If you’ve attended the same tradeshows over the years, no doubt you’ve seen an interesting phenomenon: some companies attend for years and then just stop.
Why? What caused them to disappear?
Certainly, there are a thousand answers to that question, and much of those answers likely have a lot to do with internal dynamics as much as the show itself.
But I’ve seen it happen frequently.
I’ve worked with some companies that have exhibited at the same show for years, only to decide after seven or eight appearances that they weren’t going to get anything useful out of another appearance.
Why’d you stop going? I’ve asked that question and received a variety of answers:
“We’ve pretty much maxed out our ability to get new distributors, which is why we exhibited at that show. Our focus is on working with those retailers one on one to get more focused on giving them better products based on what their customers want.”
“The show moved a couple of weeks. Meaning it fell into a different fiscal year. And once the new company owners saw how much their tradeshow budget would be increasing for the fiscal year, they got to looking closer at all the marketing. We’ve decided to pull back and re-examine our entire marketing strategy.” This company did return to the show a couple of years later.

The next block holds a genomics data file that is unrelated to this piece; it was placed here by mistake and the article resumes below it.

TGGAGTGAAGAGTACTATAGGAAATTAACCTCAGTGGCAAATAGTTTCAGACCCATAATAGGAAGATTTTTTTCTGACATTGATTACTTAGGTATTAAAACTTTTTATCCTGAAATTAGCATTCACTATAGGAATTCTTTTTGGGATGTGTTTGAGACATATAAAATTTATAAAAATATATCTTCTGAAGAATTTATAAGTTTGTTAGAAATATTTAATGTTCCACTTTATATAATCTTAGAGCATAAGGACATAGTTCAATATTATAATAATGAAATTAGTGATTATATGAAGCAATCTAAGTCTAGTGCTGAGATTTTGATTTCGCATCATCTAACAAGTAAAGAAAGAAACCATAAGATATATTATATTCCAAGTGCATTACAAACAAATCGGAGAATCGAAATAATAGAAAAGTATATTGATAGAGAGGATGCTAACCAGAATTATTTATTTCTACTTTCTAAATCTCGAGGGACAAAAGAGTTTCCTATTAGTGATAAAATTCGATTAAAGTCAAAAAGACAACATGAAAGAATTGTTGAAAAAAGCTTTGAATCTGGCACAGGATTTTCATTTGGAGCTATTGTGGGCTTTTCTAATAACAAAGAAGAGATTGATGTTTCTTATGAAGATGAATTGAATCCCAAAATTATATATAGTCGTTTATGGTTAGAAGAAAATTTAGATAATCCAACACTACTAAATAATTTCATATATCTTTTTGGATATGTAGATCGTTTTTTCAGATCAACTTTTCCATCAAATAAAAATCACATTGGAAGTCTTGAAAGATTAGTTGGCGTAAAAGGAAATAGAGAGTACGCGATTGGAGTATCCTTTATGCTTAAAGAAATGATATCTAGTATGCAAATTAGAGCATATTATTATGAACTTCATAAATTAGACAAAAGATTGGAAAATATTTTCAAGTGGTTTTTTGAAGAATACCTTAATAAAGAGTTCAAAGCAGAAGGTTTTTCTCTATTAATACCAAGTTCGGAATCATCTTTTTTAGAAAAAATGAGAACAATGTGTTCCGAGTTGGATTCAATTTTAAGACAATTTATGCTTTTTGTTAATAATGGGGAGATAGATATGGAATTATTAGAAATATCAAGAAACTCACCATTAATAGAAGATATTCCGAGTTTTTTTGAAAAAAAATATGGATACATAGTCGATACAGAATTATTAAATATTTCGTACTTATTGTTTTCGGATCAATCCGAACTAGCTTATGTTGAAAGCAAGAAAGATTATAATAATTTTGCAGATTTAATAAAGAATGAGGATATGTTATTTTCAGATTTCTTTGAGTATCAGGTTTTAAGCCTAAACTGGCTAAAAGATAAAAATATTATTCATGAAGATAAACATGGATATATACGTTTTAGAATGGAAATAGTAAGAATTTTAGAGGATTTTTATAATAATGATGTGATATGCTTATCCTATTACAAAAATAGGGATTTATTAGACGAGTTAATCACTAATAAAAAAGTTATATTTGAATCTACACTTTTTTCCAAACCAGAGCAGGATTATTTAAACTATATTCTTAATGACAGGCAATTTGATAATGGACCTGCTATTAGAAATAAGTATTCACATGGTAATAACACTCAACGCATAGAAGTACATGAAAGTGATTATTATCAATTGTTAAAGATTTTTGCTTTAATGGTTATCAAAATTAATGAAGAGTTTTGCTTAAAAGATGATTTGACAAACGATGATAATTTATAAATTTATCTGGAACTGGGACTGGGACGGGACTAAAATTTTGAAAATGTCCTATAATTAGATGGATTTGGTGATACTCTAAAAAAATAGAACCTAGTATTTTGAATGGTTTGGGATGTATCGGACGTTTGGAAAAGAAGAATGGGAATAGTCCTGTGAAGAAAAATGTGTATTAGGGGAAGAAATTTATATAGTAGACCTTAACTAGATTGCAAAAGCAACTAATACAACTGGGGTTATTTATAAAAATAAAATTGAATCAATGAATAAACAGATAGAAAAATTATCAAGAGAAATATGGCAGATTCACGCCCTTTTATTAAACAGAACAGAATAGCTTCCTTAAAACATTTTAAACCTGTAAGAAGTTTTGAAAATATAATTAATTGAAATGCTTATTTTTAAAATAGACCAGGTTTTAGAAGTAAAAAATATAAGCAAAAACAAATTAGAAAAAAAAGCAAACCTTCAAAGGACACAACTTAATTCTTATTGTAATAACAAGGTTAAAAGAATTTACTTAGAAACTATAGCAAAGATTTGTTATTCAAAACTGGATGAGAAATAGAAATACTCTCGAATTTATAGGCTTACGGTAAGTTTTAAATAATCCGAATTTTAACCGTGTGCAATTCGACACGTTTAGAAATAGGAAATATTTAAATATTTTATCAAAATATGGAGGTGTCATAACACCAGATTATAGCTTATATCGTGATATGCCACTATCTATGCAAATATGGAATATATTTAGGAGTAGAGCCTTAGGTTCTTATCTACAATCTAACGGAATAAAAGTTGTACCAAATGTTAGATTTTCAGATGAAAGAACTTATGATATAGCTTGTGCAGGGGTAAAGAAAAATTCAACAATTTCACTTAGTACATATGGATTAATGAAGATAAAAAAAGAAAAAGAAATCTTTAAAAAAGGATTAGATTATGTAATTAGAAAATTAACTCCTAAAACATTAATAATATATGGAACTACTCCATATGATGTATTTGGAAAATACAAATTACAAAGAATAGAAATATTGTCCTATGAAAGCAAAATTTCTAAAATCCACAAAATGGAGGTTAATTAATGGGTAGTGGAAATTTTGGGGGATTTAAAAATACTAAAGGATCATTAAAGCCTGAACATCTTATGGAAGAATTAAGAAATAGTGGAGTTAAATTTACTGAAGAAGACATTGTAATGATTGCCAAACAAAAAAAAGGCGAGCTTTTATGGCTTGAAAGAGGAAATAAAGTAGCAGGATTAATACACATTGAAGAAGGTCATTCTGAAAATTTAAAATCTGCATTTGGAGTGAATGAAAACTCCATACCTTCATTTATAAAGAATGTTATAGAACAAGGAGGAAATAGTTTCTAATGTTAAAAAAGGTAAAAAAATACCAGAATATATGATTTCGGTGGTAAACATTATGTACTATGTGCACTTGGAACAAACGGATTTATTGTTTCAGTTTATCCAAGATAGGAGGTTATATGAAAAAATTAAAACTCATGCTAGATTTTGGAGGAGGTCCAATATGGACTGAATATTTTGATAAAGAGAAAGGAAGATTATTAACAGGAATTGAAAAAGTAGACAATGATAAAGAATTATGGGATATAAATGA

“We kept getting lousy locations which we couldn’t overcome. We put our marketing dollars elsewhere.” In this case, we wondered if they couldn’t have done better to market their appearance in spite of the bad location. It’s been done.”
“Our company has matured to the point that this particular show no longer works for us.”
And so on. There are a thousand reasons to continue exhibiting at a show. And as many to decide not to exhibit again, or at least for a couple of years.
Tradeshow marketing is expensive. For companies that are investing in this marketing channel, it behooves them to make sure the dollars are well-spent. And one of the questions that should be asked is: should we really be at that show this year?
It’s worth talking about.